Figure 2. A depiction of a knowledge model from the domain of weather forecasting

(click on the image for an larger view)

A special icon representing other concept maps in which a given concept appears is used to indicate links within the model. Clicking that icon presents the user a pop-up menu listing other locations to which the user might navigate. The overall navigational scheme allows the user to start in a model at a given location and view the occurrence of the concept in the other media by clicking the appropriate icon. The user can also examine the other concepts and links in the current map as they relate to the concept under consideration. Since these facilities all occur in the context of a Concept Map set, the user has great navigational flexibility throughout the knowledge model.

Unlike the links in Web-based browsers that convey no semantic content, the connections among concepts in Concept Maps have explicit meanings in two distinct forms [10]. The links between concepts within a single map elaborate the relationships among the concepts in that map. In addition, the linking mechanism that allows a concept in one Concept Map to be linked to the same concept in another, provides the capability to browse more general or more specific elaborations of the concept and to examine the concept in varying contexts. A search capability enables the user of the knowledge model to identify places in the model that contain information on items of interest.

Knowledge models of this sort contain content that is different from the more general information in typical reference material and that is organized quite differently than standard (sequential) textbook knowledge or mainstream hypermedia learning systems. These knowledge models tend to be large and complex (reflecting the complexity of real domains of knowledge) with interwoven themes and rich interconnections of the concepts based on the expert's highly articulated mental model of the domain. As such, these knowledge models contain highly contextualized, domain-specific knowledge that is more directly applicable to specific problem situations than much of the more generic knowledge that typically comprises instructional materials or references.

3. An Example Knowledge Model

The US Navy's meteorology community has a number of interesting knowledge management problems. Theirs is a domain that is characterized by an enormous number of data types and information sources, with new ones continually becoming available. Forecasters work under conditions of significant uncertainty with very high stakes. Weather impacts on training and operational missions are one of the most problematic areas the Navy faces. Furthermore, effects of local conditions can have significant impact on the weather. Knowledge of such local effects is gained by forecasters who have had extensive experience in a particular locale. However, Naval meteorologists' careers typically unfold as a succession of land-based duty stations and assignments to the fleet, with an ongoing need to understand local effects on weather at each new assignment.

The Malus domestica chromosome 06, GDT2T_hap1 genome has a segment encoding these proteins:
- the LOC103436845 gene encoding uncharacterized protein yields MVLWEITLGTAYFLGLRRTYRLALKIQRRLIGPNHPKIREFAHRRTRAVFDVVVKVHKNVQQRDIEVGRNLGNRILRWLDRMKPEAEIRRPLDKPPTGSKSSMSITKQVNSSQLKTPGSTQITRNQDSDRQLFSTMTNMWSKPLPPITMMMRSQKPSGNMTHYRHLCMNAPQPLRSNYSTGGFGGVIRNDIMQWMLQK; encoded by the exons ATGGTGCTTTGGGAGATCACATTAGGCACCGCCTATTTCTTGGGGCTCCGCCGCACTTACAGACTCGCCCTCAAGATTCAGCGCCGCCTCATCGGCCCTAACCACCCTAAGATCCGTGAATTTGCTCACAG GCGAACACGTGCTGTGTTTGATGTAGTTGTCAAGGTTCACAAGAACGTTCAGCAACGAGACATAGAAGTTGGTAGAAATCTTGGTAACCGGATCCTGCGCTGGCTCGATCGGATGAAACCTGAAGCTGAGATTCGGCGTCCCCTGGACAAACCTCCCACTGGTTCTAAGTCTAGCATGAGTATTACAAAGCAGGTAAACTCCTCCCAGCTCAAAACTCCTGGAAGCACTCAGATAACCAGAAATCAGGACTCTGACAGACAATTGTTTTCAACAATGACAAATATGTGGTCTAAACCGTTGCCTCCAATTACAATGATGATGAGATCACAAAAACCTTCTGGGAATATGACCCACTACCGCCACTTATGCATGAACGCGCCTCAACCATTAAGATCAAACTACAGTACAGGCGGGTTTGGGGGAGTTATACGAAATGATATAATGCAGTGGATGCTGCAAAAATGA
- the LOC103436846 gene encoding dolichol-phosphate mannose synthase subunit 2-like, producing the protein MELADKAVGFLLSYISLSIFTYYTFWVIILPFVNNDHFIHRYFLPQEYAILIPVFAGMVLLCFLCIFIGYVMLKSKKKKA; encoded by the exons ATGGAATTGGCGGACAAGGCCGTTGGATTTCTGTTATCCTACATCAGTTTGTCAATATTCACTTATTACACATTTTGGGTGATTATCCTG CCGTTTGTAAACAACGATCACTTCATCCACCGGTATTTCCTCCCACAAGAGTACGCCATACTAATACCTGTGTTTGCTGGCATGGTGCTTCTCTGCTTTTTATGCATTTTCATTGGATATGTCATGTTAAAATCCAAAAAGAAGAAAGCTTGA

A knowledge modeling effort to demonstrate the feasibility of eliciting and representing local meteorological expertise was undertaken at the Naval Training Meteorology and Oceanography Facility (NTMOF) at Pensacola Naval Air Station, Pensacola, FL [14]. Figure 2 presents a depiction of a small but typical part of the knowledge model that was created. The Concept Map labeled "Gulf Coast Region Weather Forecasting" is the top-level map for the model. In front of the top-level map is a more detailed one on the topic of thunderstorms in the Gulf Coast region. Also appearing are other resources that have been accessed, including the text labeled "Thunderstorms," graphics (Annual Frequency of Thunderstorms), satellite imagery, and a digital video of an expert discussing local seasonal variations in thunderstorms.

Knowledge elicitation for the creation of this model primarily utilized concept mapping as a scaffold for structured interviews. A total of 26 Concept Maps on topics such as the local climate, the effects of the Gulf of Mexico on the weather, the various seasonal regimes, fog, thunderstorms, hurricanes, frontal passage, and the local authority's tools and products were created from several iterations of interviews with nine meteorologists. The knowledge model was developed iteratively with review of the Concept Maps after each wave of elicitation, and the assessment of potential resources that could be included in the representation.